After seeing the clip for single 'Late July' on YouTube some time ago I went into SHAKEY GRAVES' Jambalaya Stage set with vested interest (Note: Jambalaya Stage ruled the first half of Easter Sunday!). We were treated to quite the different show however with Graves delivering plenty of Rock fodder in an unexpected yet upbeat display. Swapping Folk Blues licks with almost Prog Rock transitions, Shakey demonstrated plenty of falsetto as he played the guitar and keyboard at the same time to display the talent that obviously earned him his BluesFest slot. The lack of bass player at times did nothing to hinder the 3-piece on stage with both guitarists splitting into Ampeg fridges and Fender combo amps to create some fat tone. The second guitarist also wore underwear throughout the set for the win.
On the pilgrimage to catch BLIND BOYS OF ALABAMA we were stopped in our tracks by RAKO, a Fijian dance troupe and a cool addition to the event. Not one to normally appreciate the finer movement art, the performance definitely captured attention, celebrating authentic cultural diversity in an amazing display of movement to almost Hip Hop percussive beats at times. Sexy.
If Christian guilt had you feeling the pinch for not attending Easter Sunday mass, THE BLIND BOYS OF ALABAMA certainly washed your sins away in one of the sets of the Festival. The Gospel Soul group was all class in its 60min delivery, offering up mega-soulful vocal solos and harmony matched with Church organ and tight backing band in what would, I imagine, be par for the course at a deep Southern church service. Tracks such as 'God Put a Rainbow in the Clouds' and the act's epic version of 'Amazing Grace' set to the melody of 'House of the Rising Sun' (only made famous by The Animals), let spirits soar and hungover demons be released. A late appearance by the infamous Robert Randolph on slide guitar book-ended what was a cleansing and amazing musical experience.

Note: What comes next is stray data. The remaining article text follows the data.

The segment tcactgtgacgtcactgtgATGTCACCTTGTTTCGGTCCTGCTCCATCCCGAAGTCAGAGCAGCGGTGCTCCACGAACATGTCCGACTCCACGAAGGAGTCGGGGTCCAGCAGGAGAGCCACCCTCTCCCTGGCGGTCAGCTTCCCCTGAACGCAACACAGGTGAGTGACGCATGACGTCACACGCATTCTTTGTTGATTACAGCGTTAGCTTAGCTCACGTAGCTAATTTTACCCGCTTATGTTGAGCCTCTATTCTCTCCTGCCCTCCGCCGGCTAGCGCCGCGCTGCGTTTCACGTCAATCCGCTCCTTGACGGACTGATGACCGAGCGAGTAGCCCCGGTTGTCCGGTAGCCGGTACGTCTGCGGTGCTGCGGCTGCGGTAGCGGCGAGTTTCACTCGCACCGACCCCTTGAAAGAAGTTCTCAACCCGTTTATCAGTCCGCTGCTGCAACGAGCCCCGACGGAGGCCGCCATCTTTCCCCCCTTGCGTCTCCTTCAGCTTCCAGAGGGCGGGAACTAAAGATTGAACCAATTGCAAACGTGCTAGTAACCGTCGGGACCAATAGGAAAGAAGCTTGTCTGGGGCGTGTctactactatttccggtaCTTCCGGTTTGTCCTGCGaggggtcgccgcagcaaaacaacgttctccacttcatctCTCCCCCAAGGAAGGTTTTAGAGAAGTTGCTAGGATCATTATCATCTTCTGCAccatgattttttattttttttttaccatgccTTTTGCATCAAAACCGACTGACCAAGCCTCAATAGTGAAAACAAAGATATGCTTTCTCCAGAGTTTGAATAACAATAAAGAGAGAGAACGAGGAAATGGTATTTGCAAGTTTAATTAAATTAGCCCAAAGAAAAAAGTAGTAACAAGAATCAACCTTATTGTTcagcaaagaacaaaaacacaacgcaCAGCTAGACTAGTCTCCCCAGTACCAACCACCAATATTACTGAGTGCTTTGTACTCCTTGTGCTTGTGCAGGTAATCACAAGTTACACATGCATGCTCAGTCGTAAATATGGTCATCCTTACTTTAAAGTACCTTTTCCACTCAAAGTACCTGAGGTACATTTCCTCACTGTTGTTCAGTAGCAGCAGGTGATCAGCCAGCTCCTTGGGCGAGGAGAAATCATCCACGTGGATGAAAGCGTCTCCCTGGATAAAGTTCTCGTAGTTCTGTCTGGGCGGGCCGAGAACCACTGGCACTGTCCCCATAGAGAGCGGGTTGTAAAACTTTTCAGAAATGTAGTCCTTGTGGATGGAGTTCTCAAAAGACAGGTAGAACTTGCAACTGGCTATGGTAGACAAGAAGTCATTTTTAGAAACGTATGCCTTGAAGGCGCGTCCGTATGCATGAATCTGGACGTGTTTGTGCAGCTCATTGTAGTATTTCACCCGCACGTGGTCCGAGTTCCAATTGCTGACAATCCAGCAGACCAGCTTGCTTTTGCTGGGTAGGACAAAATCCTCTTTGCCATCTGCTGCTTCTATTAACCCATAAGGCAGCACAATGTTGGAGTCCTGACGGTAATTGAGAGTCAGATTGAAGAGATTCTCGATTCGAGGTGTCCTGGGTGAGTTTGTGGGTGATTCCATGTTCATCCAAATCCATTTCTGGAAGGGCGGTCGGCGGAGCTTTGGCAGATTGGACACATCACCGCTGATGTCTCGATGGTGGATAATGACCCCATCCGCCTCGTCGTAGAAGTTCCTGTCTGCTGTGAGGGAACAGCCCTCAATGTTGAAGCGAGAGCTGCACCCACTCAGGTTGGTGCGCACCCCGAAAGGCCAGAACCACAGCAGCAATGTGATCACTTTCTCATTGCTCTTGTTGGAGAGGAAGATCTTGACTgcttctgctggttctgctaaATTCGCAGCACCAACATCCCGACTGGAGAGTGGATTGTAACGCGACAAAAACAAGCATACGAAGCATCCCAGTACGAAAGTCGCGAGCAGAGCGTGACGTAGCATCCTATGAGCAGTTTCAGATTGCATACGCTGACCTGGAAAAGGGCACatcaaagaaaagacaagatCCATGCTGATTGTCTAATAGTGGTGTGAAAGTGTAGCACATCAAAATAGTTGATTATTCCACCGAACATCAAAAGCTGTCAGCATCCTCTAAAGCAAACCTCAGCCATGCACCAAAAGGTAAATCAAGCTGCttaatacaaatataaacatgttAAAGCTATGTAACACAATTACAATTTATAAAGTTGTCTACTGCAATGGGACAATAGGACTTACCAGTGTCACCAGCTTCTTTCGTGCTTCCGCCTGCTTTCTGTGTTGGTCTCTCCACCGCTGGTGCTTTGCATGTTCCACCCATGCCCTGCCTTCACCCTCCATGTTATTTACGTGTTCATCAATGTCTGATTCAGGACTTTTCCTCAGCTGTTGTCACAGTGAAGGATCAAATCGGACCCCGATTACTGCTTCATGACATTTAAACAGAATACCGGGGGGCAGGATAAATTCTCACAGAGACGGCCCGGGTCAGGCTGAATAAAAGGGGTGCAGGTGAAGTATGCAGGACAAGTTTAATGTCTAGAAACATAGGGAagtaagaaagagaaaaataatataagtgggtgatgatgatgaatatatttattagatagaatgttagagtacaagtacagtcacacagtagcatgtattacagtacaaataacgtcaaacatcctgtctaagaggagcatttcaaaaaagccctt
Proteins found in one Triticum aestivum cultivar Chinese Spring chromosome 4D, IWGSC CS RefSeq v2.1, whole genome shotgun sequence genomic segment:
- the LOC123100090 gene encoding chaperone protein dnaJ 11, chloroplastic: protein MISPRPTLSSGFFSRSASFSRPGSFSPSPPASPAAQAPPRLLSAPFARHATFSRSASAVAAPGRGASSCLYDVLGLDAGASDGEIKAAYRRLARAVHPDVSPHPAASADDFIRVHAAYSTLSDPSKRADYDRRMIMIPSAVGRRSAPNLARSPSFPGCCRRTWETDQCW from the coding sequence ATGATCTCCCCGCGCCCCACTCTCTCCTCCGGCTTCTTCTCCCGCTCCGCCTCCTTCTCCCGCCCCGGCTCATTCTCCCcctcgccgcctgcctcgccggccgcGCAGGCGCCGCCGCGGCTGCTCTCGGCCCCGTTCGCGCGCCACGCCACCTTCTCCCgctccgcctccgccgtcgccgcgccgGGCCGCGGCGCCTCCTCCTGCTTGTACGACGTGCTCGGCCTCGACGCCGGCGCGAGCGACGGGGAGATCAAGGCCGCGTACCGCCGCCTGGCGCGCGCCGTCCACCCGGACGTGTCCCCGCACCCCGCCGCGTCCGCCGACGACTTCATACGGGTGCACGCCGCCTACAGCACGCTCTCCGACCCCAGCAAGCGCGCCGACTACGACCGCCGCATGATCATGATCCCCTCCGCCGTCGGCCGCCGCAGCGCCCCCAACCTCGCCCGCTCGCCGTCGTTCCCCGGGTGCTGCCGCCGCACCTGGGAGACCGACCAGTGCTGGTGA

Take that soulful cleansing experience then line that up against the next act's set and you can see why the BluesFest programming team are so on the money. MODEST MOUSE took over a packed Mojo Stage tent for an hour of US quirky Indi Rock with a 9 piece configuration, including 2 drummers, belting out hits in an enigmatic and eye-catching display. Opening the set with what sounded like a swarm of bees across the PA system, the band churned through hits with Isaac Brock cutting an intense figure on the big screen, certainly looking 'in the zone'. All in all a solid performance.
American Blues statesman TAJ MAHAL, returning to Australia to play solo for the first time in 20 years, carried some serious weight to the BluesFest experience. Recognised as one of the most diverse and prolific Blues performers in the Word, the big man schooled the crowd in vocal dynamics and melody offering up one of the highlights of the Fest with an a'capella sing-a-long. Not just stopping at getting the crowd to sing-a-long (which can be hard enough), Taj actually worked on the crowd for a good 10 minutes until he felt that the majority of voices were nailing a melody, with subtle vocal pitch shifts, probably unfamiliar to those not accustomed to listening to Blues. It made everyone stop what they were doing and actually LISTEN intently at the tiny shifts in pitch and attempt to replicate it themselves in the call-and-response. Epic moment! Mahal continued on to keep the crowd in a trance throughout the 60min set with Creole-inspired Banjo numbers amongst other tricks. The set seemed to go so quickly, Mahal only playing 5 or 6 songs for the hour performance. Well worth the appearance fee, a true master of the genre.